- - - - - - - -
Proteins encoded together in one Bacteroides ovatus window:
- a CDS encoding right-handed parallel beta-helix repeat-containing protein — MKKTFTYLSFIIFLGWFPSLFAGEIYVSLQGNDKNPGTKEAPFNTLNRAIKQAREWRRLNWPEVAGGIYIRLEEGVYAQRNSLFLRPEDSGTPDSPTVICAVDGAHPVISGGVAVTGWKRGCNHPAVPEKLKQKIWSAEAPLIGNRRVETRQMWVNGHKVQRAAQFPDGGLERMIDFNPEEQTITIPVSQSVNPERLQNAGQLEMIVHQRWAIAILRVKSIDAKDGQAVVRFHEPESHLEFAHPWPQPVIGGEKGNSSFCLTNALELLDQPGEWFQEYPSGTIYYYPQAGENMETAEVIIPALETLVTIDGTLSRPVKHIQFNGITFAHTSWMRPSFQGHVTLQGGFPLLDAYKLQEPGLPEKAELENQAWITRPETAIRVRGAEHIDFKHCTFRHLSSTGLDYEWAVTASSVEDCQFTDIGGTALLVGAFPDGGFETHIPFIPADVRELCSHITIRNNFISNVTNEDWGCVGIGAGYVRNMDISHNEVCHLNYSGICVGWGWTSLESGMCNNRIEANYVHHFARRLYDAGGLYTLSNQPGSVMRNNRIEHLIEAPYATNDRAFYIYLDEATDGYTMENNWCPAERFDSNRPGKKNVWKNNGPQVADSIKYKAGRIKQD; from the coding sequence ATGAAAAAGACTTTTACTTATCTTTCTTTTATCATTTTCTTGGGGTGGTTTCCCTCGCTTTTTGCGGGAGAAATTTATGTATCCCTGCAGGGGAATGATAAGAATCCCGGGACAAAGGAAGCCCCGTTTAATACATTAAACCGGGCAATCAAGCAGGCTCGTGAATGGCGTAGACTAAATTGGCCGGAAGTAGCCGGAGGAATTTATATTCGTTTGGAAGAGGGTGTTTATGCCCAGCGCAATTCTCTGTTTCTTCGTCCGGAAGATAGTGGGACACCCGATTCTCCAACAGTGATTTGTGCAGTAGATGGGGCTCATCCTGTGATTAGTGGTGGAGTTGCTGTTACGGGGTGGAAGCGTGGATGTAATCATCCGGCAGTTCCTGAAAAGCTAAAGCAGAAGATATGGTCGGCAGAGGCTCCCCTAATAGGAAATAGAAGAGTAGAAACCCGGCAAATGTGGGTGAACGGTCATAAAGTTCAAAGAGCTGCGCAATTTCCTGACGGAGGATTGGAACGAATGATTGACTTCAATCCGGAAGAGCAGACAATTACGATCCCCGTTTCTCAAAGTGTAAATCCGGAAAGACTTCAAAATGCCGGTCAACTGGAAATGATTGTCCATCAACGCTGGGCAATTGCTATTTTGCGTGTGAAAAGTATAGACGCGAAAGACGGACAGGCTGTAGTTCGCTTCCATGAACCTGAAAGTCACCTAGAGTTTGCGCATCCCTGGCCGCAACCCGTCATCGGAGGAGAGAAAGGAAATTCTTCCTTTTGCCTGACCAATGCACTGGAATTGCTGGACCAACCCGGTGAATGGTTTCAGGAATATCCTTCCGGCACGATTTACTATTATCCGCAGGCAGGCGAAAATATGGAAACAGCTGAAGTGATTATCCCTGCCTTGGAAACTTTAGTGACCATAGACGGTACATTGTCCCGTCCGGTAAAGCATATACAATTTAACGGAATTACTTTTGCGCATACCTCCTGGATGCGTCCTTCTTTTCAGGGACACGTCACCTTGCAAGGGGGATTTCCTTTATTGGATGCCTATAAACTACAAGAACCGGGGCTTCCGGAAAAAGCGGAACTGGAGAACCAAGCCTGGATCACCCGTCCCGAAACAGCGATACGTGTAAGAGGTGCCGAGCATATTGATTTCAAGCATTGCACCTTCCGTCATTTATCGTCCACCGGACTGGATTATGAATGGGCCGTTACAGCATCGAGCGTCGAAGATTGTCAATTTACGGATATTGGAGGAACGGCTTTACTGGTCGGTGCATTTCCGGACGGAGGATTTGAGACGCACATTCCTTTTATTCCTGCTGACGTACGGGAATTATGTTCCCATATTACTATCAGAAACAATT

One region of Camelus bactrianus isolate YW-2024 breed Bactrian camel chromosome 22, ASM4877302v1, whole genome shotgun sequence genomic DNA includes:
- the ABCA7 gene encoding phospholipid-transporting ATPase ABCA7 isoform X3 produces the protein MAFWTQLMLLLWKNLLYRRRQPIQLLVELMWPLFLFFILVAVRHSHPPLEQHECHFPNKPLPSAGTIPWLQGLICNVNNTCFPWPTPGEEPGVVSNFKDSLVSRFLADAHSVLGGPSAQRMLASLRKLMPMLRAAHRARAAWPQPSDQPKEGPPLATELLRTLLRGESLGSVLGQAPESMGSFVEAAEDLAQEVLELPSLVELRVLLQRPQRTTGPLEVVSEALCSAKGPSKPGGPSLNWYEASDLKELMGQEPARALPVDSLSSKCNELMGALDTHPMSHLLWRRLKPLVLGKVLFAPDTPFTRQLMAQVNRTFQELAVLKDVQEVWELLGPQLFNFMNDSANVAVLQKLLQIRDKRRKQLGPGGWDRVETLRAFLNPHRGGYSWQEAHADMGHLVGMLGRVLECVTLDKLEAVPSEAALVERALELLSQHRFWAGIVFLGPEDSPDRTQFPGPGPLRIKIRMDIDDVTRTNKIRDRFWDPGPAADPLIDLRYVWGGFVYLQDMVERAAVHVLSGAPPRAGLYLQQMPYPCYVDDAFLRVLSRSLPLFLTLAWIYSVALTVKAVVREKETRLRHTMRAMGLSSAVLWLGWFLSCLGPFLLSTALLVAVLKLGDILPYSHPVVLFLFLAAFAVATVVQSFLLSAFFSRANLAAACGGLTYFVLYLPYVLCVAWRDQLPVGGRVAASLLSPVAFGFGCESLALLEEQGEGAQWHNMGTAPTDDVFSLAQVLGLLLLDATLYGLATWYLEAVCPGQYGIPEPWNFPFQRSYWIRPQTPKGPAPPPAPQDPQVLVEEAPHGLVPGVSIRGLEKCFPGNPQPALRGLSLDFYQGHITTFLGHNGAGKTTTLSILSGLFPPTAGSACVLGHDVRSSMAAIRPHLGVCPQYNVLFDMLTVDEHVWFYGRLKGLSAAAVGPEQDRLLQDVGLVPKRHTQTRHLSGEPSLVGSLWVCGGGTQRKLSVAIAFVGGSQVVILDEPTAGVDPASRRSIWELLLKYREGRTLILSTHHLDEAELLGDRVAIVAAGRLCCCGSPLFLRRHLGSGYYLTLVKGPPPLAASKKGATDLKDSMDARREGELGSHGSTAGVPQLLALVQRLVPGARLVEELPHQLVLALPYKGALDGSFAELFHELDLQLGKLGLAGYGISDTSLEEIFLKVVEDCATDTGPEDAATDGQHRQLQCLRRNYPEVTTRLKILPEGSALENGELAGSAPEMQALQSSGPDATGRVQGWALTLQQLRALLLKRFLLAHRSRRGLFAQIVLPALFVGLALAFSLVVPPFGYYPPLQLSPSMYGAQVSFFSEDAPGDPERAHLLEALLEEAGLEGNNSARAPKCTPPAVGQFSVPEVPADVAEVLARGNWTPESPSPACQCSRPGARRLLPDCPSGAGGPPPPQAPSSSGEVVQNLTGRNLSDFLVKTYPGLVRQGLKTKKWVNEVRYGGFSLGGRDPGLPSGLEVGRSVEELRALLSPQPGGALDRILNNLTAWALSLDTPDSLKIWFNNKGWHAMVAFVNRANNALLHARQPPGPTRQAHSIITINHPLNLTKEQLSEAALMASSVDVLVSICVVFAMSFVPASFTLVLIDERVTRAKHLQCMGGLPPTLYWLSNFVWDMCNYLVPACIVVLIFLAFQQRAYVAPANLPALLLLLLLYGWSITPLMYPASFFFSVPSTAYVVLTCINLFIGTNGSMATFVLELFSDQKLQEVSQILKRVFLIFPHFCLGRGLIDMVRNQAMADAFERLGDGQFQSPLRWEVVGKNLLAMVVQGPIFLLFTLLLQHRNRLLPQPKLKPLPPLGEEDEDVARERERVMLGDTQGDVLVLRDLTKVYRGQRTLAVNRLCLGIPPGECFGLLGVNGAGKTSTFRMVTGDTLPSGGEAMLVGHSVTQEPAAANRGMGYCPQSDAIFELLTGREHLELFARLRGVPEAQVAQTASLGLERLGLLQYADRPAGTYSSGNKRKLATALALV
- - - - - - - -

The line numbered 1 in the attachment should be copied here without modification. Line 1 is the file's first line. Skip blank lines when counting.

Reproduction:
Proteins encoded together in one Bacteroides ovatus window: